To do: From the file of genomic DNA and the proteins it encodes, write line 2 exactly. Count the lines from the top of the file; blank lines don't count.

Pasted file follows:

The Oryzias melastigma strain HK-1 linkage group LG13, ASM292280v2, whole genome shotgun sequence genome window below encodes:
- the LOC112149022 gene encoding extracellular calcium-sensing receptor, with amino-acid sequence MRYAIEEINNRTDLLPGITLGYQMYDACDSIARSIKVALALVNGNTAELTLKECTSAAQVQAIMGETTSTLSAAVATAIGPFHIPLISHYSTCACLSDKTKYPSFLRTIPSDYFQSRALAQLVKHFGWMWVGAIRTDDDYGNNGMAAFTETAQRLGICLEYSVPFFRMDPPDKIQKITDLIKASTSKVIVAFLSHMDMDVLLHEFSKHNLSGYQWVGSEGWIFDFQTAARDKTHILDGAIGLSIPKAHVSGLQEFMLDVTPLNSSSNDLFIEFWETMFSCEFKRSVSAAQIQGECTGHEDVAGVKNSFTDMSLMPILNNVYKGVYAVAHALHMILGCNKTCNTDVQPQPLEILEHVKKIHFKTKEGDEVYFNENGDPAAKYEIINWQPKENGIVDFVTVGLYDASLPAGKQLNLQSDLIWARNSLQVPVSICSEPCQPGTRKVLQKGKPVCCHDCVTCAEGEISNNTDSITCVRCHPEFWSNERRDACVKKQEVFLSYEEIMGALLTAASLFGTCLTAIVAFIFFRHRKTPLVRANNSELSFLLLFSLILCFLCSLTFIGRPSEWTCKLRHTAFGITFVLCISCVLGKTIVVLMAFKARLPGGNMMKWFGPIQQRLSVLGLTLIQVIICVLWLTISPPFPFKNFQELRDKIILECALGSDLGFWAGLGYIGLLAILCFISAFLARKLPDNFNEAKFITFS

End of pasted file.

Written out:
- the LOC112149022 gene encoding extracellular calcium-sensing receptor, with amino-acid sequence MRYAIEEINNRTDLLPGITLGYQMYDACDSIARSIKVALALVNGNTAELTLKECTSAAQVQAIMGETTSTLSAAVATAIGPFHIPLISHYSTCACLSDKTKYPSFLRTIPSDYFQSRALAQLVKHFGWMWVGAIRTDDDYGNNGMAAFTETAQRLGICLEYSVPFFRMDPPDKIQKITDLIKASTSKVIVAFLSHMDMDVLLHEFSKHNLSGYQWVGSEGWIFDFQTAARDKTHILDGAIGLSIPKAHVSGLQEFMLDVTPLNSSSNDLFIEFWETMFSCEFKRSVSAAQIQGECTGHEDVAGVKNSFTDMSLMPILNNVYKGVYAVAHALHMILGCNKTCNTDVQPQPLEILEHVKKIHFKTKEGDEVYFNENGDPAAKYEIINWQPKENGIVDFVTVGLYDASLPAGKQLNLQSDLIWARNSLQVPVSICSEPCQPGTRKVLQKGKPVCCHDCVTCAEGEISNNTDSITCVRCHPEFWSNERRDACVKKQEVFLSYEEIMGALLTAASLFGTCLTAIVAFIFFRHRKTPLVRANNSELSFLLLFSLILCFLCSLTFIGRPSEWTCKLRHTAFGITFVLCISCVLGKTIVVLMAFKARLPGGNMMKWFGPIQQRLSVLGLTLIQVIICVLWLTISPPFPFKNFQELRDKIILECALGSDLGFWAGLGYIGLLAILCFISAFLARKLPDNFNEAKFITFS